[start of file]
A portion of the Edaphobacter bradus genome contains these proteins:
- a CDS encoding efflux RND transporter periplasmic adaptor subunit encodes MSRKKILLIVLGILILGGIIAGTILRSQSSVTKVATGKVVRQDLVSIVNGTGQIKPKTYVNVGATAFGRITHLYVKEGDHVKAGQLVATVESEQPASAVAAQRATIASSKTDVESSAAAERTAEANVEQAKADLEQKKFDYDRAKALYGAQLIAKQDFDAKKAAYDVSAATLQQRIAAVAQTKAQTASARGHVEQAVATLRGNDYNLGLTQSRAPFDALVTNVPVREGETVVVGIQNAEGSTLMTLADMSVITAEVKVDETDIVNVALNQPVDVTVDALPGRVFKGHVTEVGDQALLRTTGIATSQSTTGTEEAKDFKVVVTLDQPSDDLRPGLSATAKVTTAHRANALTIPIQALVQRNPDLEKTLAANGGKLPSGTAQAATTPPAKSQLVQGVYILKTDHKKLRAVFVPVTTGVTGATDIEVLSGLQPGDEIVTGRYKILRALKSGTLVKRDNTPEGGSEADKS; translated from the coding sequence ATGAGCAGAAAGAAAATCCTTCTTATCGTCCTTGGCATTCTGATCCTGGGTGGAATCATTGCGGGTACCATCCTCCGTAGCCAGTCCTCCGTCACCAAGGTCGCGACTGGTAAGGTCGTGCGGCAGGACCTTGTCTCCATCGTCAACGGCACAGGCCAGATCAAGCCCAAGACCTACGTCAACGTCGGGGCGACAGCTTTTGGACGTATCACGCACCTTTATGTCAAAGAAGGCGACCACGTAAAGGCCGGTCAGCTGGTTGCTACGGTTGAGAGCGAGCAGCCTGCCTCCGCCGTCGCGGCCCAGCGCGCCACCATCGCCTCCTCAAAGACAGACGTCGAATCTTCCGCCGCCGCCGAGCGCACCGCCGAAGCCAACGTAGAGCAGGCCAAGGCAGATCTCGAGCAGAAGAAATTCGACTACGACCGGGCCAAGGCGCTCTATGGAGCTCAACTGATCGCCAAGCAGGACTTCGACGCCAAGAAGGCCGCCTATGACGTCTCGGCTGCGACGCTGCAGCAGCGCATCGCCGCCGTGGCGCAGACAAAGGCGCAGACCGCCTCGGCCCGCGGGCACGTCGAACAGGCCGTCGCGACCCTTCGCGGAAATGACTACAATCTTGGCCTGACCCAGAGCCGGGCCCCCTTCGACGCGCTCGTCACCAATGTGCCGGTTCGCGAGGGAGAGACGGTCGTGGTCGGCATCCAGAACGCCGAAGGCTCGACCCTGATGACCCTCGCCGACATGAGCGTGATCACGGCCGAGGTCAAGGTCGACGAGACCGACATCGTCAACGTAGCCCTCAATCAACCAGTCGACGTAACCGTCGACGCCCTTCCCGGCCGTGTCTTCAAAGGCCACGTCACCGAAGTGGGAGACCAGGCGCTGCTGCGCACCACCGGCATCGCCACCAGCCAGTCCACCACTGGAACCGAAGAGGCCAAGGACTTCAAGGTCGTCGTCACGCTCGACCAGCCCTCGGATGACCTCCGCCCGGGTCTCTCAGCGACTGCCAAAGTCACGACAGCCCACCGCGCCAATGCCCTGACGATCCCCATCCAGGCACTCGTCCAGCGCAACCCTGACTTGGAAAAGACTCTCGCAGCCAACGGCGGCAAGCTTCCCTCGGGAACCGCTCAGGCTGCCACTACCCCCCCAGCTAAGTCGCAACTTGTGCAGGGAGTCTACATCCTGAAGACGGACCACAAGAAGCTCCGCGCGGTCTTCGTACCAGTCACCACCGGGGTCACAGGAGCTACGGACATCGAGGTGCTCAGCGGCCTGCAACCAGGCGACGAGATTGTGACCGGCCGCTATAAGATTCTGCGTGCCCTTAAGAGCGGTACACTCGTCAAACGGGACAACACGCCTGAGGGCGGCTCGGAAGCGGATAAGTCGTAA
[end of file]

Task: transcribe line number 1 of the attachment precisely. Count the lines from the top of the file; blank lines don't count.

A portion of the Edaphobacter bradus genome contains these proteins: